RIYADH: A 2020 December business report has revealed new details surrounding the Saudi bus market, as well as its projected growth, as the highly-anticipated new form of public transport continues to develop in the Kingdom.
According to the report, published by international tech company ReportLinker, Saudi Arabia’s bus market was valued around $13.51 billion in 2019, and is projected to grow at a compound annual rate of 8.52 percent over the next five years.
The report states that this can be attributed to a growing inclination of the population towards public transportation. Additionally, as part of the Saudi Vision 2030, the government is planning to promote and enhance public transport in the Kingdom, which is anticipated to positively influence the market growth over the coming years.
In terms of fuel type, the report found that diesel led the market with a share of 71.84 percent in 2019, due to its low price. However, as one of Vision 2030’s goals is to focus on clean energy public transportation, the share of electric and hybrid buses is expected to increase over the coming years.
Furthermore, concerns over increasing air pollution and the declining cost of batteries are expected to have a positive impact on the market growth of electric and hybrid buses in the country.
Despite public transport having a presence in the Kingdom since the late 1960s, Saudis’ preferred method of transport has generally been private cars and taxis. However, amid rising environmental concerns, the increasing cost of petrol, and the looming threat of climate change, the Saudi government is taking active steps to try and promote public transport as a more cost-effective, environmentally conscious option.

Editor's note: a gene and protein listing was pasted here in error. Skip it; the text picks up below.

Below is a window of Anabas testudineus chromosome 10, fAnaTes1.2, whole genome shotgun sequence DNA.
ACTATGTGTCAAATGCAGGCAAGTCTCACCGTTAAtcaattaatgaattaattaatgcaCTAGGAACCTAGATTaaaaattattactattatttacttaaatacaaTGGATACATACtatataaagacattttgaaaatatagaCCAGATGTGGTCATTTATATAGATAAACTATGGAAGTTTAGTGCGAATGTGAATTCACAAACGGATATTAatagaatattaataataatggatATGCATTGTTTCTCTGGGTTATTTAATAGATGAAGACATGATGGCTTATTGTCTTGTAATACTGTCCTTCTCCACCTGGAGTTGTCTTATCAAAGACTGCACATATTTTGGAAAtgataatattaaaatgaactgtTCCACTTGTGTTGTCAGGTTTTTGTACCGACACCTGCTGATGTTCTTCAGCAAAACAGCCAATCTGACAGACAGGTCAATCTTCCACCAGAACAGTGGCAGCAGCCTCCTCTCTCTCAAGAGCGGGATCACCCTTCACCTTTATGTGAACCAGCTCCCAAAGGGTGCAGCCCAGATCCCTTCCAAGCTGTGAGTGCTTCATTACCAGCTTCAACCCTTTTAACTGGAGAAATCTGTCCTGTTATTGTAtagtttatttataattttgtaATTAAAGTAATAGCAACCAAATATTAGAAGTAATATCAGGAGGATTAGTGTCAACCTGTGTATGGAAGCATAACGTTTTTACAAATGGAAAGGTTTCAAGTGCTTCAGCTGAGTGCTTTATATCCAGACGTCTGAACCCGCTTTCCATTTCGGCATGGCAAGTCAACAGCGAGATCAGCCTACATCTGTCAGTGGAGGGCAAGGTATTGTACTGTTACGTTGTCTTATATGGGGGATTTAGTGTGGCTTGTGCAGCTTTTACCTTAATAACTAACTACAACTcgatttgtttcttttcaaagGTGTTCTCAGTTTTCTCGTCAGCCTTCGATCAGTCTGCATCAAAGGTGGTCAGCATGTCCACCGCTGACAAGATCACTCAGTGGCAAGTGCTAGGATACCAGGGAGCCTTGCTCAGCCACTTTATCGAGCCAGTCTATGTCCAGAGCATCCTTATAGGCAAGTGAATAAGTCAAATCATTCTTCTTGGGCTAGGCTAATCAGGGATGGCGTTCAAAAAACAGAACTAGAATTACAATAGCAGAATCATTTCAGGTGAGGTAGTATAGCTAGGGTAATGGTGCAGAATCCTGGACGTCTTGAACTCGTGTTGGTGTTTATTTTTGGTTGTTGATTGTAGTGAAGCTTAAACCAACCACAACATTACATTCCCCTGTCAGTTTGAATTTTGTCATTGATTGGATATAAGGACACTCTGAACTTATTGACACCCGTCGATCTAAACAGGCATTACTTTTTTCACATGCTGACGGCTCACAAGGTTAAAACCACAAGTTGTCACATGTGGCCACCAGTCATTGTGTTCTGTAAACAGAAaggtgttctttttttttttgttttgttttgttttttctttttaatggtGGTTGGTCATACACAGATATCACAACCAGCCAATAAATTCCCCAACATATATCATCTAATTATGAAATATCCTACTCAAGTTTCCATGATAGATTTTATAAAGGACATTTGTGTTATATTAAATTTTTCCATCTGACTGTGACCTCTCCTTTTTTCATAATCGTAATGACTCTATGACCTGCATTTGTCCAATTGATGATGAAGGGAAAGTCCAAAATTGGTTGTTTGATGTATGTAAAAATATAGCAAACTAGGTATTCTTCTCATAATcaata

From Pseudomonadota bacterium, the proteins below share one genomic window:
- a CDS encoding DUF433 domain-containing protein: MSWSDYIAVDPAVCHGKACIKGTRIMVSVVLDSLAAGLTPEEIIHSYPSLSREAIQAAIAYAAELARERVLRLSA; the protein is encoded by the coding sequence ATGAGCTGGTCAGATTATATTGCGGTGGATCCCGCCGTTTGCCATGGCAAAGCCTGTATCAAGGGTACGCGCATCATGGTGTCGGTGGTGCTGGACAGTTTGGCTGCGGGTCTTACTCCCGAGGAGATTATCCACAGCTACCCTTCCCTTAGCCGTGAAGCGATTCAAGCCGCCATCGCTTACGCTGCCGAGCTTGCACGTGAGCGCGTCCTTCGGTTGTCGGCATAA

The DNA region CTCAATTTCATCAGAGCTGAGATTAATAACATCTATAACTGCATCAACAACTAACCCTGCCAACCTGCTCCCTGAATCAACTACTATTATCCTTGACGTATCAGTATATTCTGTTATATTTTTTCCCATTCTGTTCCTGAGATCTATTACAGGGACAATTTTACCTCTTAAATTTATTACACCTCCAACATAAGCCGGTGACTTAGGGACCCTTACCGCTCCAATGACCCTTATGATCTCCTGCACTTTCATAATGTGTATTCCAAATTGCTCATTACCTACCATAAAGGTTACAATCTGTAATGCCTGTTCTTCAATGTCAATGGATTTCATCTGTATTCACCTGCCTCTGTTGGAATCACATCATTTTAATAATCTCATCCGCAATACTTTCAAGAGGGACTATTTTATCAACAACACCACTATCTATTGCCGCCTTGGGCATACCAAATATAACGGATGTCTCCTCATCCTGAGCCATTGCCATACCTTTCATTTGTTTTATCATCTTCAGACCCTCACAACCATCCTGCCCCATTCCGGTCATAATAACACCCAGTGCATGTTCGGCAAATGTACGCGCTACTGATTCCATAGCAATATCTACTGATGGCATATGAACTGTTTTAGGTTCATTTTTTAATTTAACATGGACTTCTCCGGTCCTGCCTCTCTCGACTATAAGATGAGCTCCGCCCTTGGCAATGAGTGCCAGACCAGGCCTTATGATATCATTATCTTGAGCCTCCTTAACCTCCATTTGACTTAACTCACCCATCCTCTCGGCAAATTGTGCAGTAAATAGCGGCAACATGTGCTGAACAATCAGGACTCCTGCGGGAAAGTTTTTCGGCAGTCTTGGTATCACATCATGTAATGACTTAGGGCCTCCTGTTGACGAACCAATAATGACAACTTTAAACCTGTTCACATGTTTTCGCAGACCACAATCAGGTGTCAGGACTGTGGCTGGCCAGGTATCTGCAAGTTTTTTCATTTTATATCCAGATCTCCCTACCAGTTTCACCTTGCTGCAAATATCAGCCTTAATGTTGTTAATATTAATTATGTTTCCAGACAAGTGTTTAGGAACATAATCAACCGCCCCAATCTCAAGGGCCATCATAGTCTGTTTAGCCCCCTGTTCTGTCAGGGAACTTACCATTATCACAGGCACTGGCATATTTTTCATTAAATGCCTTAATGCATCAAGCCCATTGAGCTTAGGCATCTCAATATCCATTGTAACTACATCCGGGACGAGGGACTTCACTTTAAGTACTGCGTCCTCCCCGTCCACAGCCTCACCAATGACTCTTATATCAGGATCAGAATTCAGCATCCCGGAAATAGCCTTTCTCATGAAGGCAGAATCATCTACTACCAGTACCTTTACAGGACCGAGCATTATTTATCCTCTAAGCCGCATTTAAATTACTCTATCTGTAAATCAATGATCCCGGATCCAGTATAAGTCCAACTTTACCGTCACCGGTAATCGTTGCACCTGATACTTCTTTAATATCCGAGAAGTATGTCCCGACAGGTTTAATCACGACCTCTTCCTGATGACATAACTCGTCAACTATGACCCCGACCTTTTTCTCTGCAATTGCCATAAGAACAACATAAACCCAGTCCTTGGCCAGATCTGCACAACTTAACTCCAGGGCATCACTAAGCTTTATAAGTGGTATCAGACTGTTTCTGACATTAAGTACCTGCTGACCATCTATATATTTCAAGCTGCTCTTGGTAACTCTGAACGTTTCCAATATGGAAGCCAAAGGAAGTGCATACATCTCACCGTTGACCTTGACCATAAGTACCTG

However, the bus industry in Saudi Arabia will have to take active steps to incentivize certain key demographics to use public transport.
Women in the Kingdom have been reluctant to use public transport in the past. A research paper titled “Riyadh Transportation History and Developing Vision”, published by Majid Aldalbahi and Dr. Guy Walker in 2016, stated that women constitute less than 9 percent of the total number of passengers, due to a lack of privacy Saudi women are accustomed to.
Women in the Kingdom also recently obtained the right to drive, increasing the number of drivers of private cars on the road and making them even less likely to use public transport.
In the paper the authors state that cultural norms may also have something to do with the reluctance to take public transport.
“An important reason why Riyadh is a car-based city is that people with access to cars simply never use public transport: Upper, middle and even working class Saudi residents tell visitors that public transport is for the foreign blue-collar workers only,” it said.
Despite that, buses are not exactly an unseen phenomenon in the Kingdom. The most commonly seen buses are operated by The Saudi Arabian Public Transport Company (SAPTCO). Established in 1979 as a public company, with a government subsidy, SAPTCO has been the regional and national public transit operator, with a monopoly on transit services within and between Saudi cities.
However, in Riyadh in particular, despite the granted monopoly, private operators still provide deregulated transit services across the city and have done so since the 1960s, creating competition for SAPTCO.
Buses also exist in the kingdom for tourism purposes. City Sightseeing’s iconic double-decker red bus also offers tours in the holy city of Al-Madinah.